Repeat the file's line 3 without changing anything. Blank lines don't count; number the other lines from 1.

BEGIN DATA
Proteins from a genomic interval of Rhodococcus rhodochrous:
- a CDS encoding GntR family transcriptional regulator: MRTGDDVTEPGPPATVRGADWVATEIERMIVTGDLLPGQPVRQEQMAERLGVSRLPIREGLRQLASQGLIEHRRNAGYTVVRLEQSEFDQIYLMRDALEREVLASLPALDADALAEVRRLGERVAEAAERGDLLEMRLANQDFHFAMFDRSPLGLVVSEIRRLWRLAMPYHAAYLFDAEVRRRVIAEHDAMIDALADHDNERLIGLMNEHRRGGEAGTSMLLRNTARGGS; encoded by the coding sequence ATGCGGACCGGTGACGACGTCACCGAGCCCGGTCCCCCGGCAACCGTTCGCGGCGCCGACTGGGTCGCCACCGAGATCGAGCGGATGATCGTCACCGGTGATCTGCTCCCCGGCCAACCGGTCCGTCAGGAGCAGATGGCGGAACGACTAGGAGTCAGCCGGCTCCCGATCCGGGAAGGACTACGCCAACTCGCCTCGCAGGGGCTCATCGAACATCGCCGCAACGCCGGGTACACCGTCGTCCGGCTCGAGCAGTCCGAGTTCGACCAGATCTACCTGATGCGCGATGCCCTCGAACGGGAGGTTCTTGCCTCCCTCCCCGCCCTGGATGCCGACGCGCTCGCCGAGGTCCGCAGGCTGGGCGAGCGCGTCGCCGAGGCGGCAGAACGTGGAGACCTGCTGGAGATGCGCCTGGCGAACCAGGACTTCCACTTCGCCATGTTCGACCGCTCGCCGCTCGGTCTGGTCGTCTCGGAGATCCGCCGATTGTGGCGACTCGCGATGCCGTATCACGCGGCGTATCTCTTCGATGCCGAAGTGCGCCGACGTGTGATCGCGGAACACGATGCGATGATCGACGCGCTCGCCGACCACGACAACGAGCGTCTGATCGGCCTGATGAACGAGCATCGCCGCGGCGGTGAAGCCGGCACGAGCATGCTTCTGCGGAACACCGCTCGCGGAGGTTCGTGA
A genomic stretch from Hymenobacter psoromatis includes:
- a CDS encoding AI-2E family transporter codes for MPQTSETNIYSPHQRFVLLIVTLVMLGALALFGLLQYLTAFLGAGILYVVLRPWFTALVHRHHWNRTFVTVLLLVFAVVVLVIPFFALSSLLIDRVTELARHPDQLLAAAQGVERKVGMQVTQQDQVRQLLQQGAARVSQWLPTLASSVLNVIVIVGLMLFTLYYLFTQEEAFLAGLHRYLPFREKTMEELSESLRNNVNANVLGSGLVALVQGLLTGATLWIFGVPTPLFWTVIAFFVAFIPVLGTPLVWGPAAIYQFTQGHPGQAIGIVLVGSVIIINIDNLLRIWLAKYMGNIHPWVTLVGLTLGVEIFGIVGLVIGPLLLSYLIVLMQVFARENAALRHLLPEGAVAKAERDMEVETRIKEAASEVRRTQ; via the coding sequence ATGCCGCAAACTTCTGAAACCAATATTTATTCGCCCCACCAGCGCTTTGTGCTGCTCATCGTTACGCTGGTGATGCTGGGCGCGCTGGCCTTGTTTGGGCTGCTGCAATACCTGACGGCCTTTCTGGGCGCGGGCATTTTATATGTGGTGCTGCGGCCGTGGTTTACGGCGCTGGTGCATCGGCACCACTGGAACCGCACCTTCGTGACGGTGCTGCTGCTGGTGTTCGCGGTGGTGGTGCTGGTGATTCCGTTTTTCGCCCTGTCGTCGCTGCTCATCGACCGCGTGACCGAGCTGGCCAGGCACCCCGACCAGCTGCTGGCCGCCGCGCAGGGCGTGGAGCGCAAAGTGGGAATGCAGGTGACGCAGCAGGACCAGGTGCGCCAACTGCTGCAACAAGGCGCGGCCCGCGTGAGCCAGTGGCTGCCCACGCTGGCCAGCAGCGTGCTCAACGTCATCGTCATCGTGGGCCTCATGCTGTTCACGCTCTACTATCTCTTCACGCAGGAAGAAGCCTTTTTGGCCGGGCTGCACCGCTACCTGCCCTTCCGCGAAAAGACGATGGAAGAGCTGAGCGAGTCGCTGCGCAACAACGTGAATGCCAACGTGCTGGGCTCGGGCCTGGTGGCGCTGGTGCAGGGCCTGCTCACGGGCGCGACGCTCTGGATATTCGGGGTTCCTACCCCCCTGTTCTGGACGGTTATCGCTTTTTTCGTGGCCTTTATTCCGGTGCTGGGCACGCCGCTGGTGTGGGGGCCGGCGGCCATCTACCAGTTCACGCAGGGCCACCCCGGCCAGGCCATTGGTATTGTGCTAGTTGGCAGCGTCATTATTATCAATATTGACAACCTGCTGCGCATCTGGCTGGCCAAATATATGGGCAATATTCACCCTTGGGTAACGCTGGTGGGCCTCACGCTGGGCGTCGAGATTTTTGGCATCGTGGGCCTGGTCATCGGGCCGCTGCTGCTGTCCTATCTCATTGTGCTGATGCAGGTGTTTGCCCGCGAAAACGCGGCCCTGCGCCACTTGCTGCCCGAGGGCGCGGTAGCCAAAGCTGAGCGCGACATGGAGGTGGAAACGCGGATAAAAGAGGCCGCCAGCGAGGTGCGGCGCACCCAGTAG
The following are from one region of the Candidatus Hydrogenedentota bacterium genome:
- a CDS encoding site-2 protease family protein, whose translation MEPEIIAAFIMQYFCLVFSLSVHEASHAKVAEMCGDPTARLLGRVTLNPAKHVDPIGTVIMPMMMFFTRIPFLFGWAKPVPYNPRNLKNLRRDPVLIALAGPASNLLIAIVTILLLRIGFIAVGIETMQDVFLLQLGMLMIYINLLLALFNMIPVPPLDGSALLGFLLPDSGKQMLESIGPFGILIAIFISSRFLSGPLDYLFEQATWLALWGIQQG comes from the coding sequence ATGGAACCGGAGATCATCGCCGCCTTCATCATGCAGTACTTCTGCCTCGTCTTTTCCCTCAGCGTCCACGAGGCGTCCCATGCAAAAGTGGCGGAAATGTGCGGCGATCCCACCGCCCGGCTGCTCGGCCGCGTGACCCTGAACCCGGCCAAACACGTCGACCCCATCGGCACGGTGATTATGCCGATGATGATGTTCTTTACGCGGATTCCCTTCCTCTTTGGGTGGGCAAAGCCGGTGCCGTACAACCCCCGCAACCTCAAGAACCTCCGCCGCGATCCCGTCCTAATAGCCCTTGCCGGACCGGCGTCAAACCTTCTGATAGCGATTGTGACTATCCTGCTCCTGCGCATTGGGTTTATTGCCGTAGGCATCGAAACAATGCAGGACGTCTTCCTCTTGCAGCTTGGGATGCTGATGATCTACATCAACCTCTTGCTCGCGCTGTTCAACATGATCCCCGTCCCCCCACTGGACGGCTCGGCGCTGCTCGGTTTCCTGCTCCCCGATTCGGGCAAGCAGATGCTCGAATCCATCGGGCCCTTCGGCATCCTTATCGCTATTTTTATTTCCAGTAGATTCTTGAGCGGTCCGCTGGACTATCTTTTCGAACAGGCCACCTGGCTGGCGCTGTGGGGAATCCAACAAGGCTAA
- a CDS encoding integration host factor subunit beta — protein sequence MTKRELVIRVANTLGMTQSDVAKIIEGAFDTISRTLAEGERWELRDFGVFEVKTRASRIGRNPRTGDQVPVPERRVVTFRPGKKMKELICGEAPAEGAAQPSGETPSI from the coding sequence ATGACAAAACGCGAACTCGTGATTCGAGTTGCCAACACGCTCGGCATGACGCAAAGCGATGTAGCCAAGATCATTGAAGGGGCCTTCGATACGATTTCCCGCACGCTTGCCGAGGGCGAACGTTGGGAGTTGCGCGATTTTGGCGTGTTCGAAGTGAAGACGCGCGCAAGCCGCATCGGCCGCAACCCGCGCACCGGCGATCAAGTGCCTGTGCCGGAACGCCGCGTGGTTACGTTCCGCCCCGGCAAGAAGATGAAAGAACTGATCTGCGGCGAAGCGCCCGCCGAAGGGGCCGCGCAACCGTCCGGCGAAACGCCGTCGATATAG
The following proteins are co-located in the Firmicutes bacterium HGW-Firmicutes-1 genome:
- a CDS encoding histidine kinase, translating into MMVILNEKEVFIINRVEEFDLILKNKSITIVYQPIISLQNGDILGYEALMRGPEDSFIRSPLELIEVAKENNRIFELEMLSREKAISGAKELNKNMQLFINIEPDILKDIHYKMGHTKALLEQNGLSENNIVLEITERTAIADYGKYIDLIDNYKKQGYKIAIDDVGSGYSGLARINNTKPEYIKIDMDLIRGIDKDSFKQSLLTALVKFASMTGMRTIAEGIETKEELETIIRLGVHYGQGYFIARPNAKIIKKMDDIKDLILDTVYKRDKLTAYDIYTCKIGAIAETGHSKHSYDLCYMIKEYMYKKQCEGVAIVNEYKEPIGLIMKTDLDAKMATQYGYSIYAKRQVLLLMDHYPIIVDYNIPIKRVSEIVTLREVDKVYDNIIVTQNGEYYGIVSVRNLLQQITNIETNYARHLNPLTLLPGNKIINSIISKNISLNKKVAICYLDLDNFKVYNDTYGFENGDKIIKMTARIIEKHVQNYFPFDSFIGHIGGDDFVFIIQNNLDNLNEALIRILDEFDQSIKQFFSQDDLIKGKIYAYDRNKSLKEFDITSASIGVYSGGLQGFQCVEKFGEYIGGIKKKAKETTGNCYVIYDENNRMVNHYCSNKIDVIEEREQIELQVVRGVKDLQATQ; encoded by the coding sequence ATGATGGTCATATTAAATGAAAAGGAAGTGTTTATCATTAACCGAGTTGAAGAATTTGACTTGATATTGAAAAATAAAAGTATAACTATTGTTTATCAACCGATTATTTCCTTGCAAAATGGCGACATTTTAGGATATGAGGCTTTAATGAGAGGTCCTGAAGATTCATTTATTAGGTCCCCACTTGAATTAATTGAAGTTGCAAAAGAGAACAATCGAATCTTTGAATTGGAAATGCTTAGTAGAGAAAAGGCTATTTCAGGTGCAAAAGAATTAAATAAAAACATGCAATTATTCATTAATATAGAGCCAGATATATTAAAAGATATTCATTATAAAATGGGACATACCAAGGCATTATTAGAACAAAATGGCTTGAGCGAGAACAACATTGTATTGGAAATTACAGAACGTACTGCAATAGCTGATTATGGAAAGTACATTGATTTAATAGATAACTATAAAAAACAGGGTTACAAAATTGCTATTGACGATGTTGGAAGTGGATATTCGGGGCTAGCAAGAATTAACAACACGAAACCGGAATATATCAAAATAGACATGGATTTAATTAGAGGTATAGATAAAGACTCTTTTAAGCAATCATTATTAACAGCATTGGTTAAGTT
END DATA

A genomic stretch from Hymenobacter psoromatis includes: